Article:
If the novel has a general thesis, however, it is that women are capable of a mode of infuriatingly irrational behavior which men are simply not allowed to exhibit. This thesis is highly provocative, and to make any impact at all it has to be shown working in practice, repeatedly and realistically. The novel stands or falls, accordingly, on a sequence of conversations in which Stanley’s good intentions are defeated and ridiculed by one woman or another. Are the conversations credible? Do they create a consistent sense of character? Do individualities stand out from a general evocation of “femaleness”?
The first of these questions, at least, can be answered positively. Amis is a close observer and a skillful reporter and, throughout the novel, succeeds admirably in creating scenes which look recognizable, have all the component parts of ordinary conversation, but nevertheless work out as cumulatively ominous. He turns ordinary bad manners into something more sinister. A simple example comes from the minor character of Susan’s sister Alethea. She has the very common habit of never letting anyone else finish a sentence, even when it is a reply to one of her questions. She asks Stanley how things are going in Fleet Street (which is polite enough) but immediately moderates this by asking him if he has had any “good scoops.” Since Stanley is an advertising manager, this is hardly his job, but he tries gamely to frame a polite reply; Alethea, however, has already started talking about her house. A few moments later, she again addresses a mildly contemptuous remark to Stanley about “rich socialists” (she thinks that he is one which is false. but once everyone has heard a conversation such as this one. Yet the reader, put on the alert by many similar events, can hardly fail to draw the conclusion that Alethea, like many others in reality, has no interest in other people. Her conversation is like her...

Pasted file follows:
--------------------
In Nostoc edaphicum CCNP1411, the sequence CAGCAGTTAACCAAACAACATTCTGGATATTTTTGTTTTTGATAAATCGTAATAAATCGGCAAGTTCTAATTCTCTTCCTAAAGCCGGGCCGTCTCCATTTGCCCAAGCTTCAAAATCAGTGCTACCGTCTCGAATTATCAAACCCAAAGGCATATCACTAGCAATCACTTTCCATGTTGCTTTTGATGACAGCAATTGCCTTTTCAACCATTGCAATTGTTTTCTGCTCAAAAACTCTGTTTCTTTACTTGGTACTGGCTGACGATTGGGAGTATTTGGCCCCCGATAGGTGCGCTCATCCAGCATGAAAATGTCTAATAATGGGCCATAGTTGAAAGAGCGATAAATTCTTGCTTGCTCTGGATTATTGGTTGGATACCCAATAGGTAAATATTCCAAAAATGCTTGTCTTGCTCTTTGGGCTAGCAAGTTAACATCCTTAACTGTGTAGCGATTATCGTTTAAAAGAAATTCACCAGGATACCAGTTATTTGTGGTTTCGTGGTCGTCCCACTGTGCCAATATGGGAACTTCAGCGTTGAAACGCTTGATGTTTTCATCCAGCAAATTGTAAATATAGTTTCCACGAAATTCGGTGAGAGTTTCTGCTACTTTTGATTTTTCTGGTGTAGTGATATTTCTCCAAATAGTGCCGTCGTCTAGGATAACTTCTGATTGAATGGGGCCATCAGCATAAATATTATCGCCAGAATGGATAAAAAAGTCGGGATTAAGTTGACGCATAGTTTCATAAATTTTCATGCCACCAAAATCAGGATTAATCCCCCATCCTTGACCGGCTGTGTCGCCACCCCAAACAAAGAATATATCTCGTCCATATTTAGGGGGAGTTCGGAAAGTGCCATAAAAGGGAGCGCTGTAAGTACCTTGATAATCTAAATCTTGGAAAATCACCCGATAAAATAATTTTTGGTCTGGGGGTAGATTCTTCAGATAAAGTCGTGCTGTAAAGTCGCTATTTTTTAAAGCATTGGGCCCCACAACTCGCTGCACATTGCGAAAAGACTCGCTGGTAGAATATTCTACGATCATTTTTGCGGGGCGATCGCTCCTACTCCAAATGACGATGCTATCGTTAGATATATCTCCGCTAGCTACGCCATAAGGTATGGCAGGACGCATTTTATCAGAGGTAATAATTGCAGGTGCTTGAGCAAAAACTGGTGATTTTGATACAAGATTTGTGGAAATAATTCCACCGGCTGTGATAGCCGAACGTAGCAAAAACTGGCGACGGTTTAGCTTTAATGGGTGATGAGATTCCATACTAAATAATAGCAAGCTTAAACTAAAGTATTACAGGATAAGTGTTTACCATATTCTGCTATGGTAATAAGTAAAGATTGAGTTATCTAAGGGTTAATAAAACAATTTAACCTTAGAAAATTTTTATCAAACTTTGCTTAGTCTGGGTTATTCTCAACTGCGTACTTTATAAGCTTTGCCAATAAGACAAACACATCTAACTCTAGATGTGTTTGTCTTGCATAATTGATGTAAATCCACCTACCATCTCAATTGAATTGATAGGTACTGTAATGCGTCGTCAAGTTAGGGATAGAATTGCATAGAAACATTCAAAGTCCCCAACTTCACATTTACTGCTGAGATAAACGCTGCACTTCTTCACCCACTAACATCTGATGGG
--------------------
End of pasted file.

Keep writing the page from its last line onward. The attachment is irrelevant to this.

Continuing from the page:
(The entire section is 786 words.)